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The Basics of Building. The Poetry of Robert Morgan

By ROBERT MORGAN / December 3, 1993



Doorknobs

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The coolness of the porcelain

and metal thrills the hand. The knob

presses the most tender part of

the palm. Some are like bulbs that light

the touch and some are more like heads

of augers. But all are polished

apples offered as you approach

to be grasped and turned until

the bolt springs and the mechanism

swallows. Then with a little push

the barrier swings wide and new

rooms or the whole outside waits.

When you release the ball it spins

to rest, cool and fat as a period.

Sharpening a Saw

Any blunt rock can whet a knife

or even scythe blade just by

rubbing the edge at the right pitch,

coaching steel to bright and deadly

thinness, But only a lean hard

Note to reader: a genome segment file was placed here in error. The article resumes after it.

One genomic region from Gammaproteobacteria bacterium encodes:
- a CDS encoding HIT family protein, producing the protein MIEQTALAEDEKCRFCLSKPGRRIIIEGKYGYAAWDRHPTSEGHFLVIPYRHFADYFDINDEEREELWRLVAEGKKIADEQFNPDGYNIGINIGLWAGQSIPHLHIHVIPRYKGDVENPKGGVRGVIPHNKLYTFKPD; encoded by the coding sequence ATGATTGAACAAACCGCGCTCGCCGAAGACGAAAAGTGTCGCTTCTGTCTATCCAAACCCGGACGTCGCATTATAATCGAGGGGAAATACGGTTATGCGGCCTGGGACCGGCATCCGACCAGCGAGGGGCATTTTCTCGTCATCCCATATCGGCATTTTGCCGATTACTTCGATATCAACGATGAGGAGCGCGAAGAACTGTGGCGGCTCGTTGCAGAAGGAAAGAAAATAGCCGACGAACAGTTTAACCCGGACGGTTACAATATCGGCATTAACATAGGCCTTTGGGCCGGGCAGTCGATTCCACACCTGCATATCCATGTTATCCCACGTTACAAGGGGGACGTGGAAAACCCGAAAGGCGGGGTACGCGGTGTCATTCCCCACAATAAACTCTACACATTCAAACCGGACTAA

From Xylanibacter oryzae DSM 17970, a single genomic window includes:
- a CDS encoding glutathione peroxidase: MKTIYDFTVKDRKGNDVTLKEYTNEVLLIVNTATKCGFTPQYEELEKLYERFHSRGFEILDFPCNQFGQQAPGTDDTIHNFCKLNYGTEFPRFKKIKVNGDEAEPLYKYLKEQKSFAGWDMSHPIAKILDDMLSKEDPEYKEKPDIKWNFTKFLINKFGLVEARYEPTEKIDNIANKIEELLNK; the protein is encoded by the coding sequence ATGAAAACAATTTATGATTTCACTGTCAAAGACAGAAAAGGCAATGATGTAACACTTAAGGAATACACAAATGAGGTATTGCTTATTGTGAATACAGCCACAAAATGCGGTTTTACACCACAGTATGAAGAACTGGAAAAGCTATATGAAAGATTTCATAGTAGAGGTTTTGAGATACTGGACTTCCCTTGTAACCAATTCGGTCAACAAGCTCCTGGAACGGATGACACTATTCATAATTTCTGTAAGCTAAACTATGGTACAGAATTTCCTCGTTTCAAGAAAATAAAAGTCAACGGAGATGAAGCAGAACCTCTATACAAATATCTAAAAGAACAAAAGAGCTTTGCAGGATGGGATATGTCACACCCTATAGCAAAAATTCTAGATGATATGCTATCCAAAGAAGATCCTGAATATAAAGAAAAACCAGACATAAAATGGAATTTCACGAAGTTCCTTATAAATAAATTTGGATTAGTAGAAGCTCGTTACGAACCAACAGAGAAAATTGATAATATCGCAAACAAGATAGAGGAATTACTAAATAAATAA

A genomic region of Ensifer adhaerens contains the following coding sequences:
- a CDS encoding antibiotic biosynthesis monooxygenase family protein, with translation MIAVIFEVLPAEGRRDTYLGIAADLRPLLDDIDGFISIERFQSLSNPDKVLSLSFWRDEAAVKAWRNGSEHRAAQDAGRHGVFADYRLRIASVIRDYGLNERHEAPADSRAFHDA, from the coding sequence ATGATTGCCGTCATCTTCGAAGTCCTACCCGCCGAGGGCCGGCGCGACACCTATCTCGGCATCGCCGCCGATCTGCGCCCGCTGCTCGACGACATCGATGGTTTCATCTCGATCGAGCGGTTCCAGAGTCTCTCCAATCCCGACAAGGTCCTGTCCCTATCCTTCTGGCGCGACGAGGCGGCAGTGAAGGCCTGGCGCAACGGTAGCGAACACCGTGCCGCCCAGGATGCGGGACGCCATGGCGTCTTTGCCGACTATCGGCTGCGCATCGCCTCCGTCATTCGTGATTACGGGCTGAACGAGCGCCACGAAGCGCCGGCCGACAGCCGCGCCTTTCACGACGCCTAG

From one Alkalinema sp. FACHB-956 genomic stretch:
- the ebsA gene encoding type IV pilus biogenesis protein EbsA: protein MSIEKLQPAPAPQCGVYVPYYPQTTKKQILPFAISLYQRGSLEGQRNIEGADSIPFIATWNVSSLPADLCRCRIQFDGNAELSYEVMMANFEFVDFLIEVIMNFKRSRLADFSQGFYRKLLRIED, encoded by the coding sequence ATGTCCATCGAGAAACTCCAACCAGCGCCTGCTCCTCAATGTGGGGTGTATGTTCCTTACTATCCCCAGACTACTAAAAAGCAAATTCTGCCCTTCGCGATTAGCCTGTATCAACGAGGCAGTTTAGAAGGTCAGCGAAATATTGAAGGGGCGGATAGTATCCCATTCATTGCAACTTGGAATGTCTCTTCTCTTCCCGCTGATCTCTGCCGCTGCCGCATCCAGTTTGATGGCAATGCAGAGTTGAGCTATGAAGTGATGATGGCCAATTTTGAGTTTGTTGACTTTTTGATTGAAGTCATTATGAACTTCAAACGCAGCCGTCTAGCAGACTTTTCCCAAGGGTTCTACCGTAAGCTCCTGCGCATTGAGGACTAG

file will find the new edges on

a saw, each tooth with its own

attitude and faces to be

flattened, to be caressed to

biting definition. It is

the different angles of the hundred

teeth that make the blade cut fast,

the crystals brushed new and tilted

like little wedges that follow

each other and follow each other

to split the fibers going this

way and coming back, savoring

each crumb of dust, the work done by

prisms no bigger than a line of salt.

Working in the Rain

My father loved more than anything to

work outside in wet weather. Beginning

at daylight he'd go out in dripping brush

to mow or pull weeds for hog and chickens.

First his shoulders got damp and the drops from

his hat ran down his back. When even his

armpits were soaked he came in to dry out

by the fire, make coffee, read a little.

But if the rain continued he'd soon be

restless, and go out to sharpen tools in

the shed or carry wood in from the pile,

then open up a puddle to the drain,

working by steps back into the downpour.

I think he sought the privacy of rain,

the one time no one was likely to be

out and he was left to the intimacy

of drops touching every leaf and tree in

the woods and the easy muttering of

drip and runoff, the shine of pools behind

grass dams. He could not resist the long

ritual, the companionship and freedom

of falling weather, or even the cold

drenching, the heavy soak and chill of clothes

and sobbing of fingers and sacrifice

of shoes that earned a baking by the fires

and washed fatigue after the wandering

and loneliness in the country of rain.